Complete list. :-(
Sweet and Lowdown
A comedic biopic focused on the life of fictional jazz guitarist Emmett Ray. Ray was an irresponsible, free-spending, arrogant, obnoxious, alcohol-abusing, miserable human being, who was also arguably the best guitarist in the world.
One of the few Woody Allen movies that I had not seen. Sweet and Lowdown stars Sean Penn and Samantha Morton....both received Oscar nominations for their performances. Penn plays a fictional jazz guitar player that is the 2nd best guitar player in the world. More drama than comedy....Allen loves jazz so I am sure he loved making this movie. As for me....I do not really have an opinion on jazz music so I did not enjoy the movie as much as he had making the movie. Morton does shine in a completely wordless performance.
Another Woody Allen film that shows his huge love for Jazz music. Sweet and Lowdown is a comedy/drama passed during the 30's, in a documentary/biography style telling the life of the "famous" Jazz guitarist Emmett Ray.
Emmett Ray is a Jazz guitarist that entitles himself as "the greatest guitar player in the country" (after his great icon Django Reinhardt). A very selfish man with little adult attitudes claiming to be so irresponsible because he is an artist and "artists are like this anyway". The truth is that Emmett despite his enormous talent, due to his personality does not seem to get the career that he deserves, but he always has reasons for everything, or he was not "the best guitar…
Performances : 7.9/10
Story : 6.7/10
Production : 7/10
Overall : 7.2/10
I'm not sure why this is labeled as a comedy. There aren't that many laughs, and since I didn't check the genres before I watched it, I just assumed Sweet and Lowdown was a straight drama. I need to do a better job researching what I'm getting into before I watch Woody Allen's films. It seems I always come out complaining that I didn't get what I was expecting, it's not fair to the film.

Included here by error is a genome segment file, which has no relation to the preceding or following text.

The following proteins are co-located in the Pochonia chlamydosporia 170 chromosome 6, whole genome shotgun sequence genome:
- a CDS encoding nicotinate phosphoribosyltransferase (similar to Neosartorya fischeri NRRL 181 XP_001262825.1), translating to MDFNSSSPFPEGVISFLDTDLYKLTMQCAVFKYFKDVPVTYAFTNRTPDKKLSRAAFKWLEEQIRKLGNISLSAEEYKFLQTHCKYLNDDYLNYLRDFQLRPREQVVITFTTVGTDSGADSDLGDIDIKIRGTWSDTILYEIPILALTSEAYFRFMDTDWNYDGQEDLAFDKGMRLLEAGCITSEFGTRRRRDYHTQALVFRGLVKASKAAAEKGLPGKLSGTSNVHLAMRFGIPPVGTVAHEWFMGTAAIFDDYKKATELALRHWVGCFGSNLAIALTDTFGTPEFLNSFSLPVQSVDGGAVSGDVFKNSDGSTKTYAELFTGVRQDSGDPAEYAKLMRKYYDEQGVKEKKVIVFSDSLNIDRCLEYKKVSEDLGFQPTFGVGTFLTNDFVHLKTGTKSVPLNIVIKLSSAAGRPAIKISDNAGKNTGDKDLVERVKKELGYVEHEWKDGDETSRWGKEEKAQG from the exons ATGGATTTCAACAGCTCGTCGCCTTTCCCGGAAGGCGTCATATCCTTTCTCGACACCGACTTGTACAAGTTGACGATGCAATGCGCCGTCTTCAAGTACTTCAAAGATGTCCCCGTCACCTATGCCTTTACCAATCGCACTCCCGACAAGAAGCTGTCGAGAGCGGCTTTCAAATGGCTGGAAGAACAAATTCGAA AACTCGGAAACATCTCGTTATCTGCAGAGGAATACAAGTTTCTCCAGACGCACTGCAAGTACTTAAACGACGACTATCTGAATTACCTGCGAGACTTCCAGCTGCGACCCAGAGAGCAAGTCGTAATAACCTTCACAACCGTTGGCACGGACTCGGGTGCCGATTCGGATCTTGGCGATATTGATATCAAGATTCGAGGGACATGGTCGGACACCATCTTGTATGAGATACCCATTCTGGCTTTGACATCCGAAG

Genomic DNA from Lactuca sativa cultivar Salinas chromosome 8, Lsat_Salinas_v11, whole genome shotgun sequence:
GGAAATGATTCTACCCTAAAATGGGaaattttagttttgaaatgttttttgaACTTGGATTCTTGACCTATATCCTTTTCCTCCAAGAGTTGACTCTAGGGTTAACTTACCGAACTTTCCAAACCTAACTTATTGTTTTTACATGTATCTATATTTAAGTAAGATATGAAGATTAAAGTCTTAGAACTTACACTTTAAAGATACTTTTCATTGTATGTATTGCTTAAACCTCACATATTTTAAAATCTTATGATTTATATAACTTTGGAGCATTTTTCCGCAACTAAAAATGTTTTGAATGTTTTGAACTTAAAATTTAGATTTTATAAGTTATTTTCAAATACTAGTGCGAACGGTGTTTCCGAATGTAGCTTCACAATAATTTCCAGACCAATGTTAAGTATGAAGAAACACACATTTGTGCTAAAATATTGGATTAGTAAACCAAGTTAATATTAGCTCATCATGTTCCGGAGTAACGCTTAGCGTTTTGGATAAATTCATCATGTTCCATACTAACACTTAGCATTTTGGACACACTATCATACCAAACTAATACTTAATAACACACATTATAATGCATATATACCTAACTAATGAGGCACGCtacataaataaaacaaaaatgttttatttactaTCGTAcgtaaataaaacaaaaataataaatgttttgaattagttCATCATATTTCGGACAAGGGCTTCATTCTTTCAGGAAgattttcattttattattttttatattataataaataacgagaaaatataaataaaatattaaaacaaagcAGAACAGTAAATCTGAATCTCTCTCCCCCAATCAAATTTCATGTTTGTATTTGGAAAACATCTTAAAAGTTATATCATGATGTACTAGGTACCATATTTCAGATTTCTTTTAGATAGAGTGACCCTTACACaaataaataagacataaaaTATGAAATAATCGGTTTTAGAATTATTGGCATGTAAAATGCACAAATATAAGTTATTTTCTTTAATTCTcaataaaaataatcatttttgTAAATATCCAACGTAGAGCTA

If we're going to call Sweet and Lowdown a comedy then we need to call it a black comedy. It's dark and seriously depressing. It features some great performances though. Sean Penn, who…
Allen's last great film is a tuneful, funny and terribly poignant drama-mockumentary about Emmet Ray (Sean Penn), the second best guitarist of the 1930s, and his relationship with a sweet, mute young woman by the name of Hattie (Samantha Morton).
It begins as a collection of tall tales, rich in period flavour, brings a pleasant, amusing romance into the picture, then shifts gear for the climax, leading to one of the most stunning, heartbreaking denouements in movie history, as Penn drops the cartoonish detachment and gets you right in the tear-ducts.
Allen seems on top of his game, and in full command of his gifts, revisiting the sight gags of his youth, homaging the lobster revival from Annie Hall -…
Allen delivered one of his last great films with this offbeat, charming, and deeply affecting personal effort. A dramedy set during the 30s, this film tells the story of Emmett Ray, the fictional second greatest guitar player in the world. Allen employs much of his techniques and touches here, using a mockumentary framework which jumps through a period he was always nostalgic for: the 30s during the Great Depression. And outside his uses of great jazz music and running jokes, Allen also effectively ties together many of his signature themes. Probably inspired by his the end of his relationship with Mia Farrow, this film focuses on many personal ideas; like the self-destructive artist who excels at his art but fails…
"Wanna go to the dump and shoot some rats?"- Emmet Ray
Sweet and Lowdown has wonderful costumes, great cinematography and some excellent performances. Samantha Morton doesn't say a single word in the film, but she is fantastic. She actually got an Oscar nomination. Sean Penn is even better in the lead role. He also received an Oscar nod and deservedly so, he was amazing. One of the best performances of any Woody Allen film. I loved the relationship between Penn and Morton's characters, it was the heart and soul of the movie. I enjoyed Sweet and Lowdown this time, but feel it will grow on me after more viewings. 7/10
did not really catch my interest. could not concentrate. guitar. must have been the reason.
Nice movie...It's not gonna be my favorite from Woody Allen, but worth seeing for Penn and Morton's performance.